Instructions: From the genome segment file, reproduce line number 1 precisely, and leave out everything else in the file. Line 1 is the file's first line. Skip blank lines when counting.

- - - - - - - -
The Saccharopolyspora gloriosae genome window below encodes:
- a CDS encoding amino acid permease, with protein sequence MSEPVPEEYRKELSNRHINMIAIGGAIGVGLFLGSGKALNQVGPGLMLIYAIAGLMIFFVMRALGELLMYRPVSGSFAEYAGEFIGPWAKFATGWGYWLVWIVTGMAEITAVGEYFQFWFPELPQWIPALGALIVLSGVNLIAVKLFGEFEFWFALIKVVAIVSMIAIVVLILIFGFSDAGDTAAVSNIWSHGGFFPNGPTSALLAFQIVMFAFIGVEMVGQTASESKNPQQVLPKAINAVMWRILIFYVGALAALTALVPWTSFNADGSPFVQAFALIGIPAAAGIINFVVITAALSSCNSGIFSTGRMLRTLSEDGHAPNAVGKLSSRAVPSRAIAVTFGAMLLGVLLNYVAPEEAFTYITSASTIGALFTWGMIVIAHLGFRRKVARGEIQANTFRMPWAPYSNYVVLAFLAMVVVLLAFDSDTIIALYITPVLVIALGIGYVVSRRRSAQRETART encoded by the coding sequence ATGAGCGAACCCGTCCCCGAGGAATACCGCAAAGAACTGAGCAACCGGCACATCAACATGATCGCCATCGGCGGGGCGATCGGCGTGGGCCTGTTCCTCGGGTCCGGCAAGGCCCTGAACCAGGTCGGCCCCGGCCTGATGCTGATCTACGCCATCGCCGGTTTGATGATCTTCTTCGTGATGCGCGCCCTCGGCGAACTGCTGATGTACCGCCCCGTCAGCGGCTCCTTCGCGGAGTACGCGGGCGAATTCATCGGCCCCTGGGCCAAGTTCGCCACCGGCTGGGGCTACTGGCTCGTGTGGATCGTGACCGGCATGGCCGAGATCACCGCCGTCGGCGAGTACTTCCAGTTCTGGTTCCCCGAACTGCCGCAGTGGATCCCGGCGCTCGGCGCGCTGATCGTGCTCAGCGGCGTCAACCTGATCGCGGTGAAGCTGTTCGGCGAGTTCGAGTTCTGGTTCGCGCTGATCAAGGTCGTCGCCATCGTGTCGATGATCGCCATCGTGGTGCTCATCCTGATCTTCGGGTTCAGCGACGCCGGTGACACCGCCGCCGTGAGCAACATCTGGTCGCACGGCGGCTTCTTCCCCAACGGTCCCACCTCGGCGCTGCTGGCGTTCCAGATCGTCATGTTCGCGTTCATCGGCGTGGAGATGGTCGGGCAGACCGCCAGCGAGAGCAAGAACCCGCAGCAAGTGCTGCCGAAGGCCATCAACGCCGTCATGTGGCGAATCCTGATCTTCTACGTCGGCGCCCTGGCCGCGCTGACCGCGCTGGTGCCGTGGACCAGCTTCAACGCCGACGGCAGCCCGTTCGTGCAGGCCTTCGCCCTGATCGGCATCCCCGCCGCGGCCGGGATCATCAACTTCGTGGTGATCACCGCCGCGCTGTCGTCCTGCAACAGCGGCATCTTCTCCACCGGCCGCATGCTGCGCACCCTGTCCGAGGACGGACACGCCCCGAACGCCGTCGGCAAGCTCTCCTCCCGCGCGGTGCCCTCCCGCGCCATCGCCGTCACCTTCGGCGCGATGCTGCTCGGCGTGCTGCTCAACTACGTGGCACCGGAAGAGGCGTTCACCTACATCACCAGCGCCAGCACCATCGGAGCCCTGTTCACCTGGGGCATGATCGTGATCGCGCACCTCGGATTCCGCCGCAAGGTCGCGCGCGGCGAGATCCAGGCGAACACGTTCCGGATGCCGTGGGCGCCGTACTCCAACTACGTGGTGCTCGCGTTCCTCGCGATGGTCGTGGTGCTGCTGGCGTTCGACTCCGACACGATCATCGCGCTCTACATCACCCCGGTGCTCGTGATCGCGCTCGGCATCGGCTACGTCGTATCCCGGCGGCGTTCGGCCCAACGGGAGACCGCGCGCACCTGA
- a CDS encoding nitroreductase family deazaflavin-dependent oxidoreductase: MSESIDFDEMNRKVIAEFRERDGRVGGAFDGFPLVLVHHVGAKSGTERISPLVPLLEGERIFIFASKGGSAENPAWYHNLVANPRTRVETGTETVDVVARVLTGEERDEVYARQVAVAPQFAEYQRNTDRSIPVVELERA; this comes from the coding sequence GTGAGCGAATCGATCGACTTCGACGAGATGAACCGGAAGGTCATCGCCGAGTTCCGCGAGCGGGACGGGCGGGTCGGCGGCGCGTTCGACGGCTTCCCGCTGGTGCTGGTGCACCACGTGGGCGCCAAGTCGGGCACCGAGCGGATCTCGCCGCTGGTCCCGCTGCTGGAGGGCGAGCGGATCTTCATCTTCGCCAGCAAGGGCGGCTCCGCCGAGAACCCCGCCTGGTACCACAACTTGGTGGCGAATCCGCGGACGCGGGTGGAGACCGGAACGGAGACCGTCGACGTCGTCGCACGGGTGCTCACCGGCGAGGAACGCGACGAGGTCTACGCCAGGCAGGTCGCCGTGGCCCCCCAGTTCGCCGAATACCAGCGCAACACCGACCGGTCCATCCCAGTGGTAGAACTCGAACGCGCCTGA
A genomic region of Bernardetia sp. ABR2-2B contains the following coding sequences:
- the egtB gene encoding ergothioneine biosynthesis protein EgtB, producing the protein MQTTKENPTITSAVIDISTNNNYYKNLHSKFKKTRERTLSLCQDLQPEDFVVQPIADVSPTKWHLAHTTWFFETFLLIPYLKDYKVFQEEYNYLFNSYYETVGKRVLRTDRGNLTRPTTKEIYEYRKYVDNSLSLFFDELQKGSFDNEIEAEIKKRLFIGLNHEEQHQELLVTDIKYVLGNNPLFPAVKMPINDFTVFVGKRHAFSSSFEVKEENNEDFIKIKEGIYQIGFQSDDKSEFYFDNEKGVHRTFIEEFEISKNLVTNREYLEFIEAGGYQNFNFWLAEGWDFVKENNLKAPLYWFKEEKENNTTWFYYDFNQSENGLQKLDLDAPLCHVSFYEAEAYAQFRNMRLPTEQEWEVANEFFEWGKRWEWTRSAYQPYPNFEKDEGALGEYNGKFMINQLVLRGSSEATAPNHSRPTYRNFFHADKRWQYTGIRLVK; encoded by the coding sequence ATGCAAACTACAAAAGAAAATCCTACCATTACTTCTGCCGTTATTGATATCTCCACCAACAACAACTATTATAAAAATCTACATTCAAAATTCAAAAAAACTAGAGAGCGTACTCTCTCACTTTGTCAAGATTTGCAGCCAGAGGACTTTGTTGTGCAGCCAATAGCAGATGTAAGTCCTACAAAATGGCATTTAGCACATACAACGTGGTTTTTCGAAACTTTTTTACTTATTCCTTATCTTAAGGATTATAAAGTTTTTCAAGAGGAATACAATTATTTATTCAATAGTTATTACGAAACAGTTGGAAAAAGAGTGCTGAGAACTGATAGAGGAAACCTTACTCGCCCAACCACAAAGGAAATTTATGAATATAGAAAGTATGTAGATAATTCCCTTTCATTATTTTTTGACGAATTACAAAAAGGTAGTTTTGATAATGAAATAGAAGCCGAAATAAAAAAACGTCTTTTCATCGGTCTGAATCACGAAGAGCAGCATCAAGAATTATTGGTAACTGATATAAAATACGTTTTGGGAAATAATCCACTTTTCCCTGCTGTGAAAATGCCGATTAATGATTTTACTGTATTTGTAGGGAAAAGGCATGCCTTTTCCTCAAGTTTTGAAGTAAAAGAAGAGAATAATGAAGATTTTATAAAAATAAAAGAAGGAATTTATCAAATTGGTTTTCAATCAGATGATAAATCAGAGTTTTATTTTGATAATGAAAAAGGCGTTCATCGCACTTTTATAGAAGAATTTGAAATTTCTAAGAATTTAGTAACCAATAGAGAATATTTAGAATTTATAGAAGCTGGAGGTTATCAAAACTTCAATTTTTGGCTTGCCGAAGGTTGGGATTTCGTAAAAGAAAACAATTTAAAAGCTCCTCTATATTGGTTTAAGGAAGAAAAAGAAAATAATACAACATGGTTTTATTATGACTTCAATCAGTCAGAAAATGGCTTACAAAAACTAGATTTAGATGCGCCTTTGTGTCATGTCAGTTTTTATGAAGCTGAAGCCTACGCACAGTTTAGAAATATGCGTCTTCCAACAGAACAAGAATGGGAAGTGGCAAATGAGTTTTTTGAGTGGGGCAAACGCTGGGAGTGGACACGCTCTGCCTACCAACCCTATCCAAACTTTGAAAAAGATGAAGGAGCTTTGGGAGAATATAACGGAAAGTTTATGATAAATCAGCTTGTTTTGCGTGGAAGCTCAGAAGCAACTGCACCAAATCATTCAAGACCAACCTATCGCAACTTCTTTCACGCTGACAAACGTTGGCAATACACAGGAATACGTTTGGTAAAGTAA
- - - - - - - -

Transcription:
The Saccharopolyspora gloriosae genome window below encodes: